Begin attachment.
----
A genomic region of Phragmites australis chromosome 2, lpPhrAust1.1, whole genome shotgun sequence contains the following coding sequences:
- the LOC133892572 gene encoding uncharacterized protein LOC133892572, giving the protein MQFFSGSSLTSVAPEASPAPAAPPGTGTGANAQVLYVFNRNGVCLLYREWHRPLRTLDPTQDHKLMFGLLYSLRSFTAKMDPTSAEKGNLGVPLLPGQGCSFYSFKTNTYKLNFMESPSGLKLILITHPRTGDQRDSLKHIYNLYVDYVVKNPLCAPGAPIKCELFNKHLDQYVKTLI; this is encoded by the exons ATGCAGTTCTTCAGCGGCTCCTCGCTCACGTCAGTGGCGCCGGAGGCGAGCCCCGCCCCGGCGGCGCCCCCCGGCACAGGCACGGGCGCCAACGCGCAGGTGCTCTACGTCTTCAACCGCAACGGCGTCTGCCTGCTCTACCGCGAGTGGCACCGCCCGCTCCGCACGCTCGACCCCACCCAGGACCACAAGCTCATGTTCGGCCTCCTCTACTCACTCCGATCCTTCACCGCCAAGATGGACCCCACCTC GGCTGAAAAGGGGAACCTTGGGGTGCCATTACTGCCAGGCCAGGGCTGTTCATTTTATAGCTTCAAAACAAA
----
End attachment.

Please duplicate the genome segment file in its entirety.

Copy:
A genomic region of Phragmites australis chromosome 2, lpPhrAust1.1, whole genome shotgun sequence contains the following coding sequences:
- the LOC133892572 gene encoding uncharacterized protein LOC133892572, giving the protein MQFFSGSSLTSVAPEASPAPAAPPGTGTGANAQVLYVFNRNGVCLLYREWHRPLRTLDPTQDHKLMFGLLYSLRSFTAKMDPTSAEKGNLGVPLLPGQGCSFYSFKTNTYKLNFMESPSGLKLILITHPRTGDQRDSLKHIYNLYVDYVVKNPLCAPGAPIKCELFNKHLDQYVKTLI; this is encoded by the exons ATGCAGTTCTTCAGCGGCTCCTCGCTCACGTCAGTGGCGCCGGAGGCGAGCCCCGCCCCGGCGGCGCCCCCCGGCACAGGCACGGGCGCCAACGCGCAGGTGCTCTACGTCTTCAACCGCAACGGCGTCTGCCTGCTCTACCGCGAGTGGCACCGCCCGCTCCGCACGCTCGACCCCACCCAGGACCACAAGCTCATGTTCGGCCTCCTCTACTCACTCCGATCCTTCACCGCCAAGATGGACCCCACCTC GGCTGAAAAGGGGAACCTTGGGGTGCCATTACTGCCAGGCCAGGGCTGTTCATTTTATAGCTTCAAAACAAA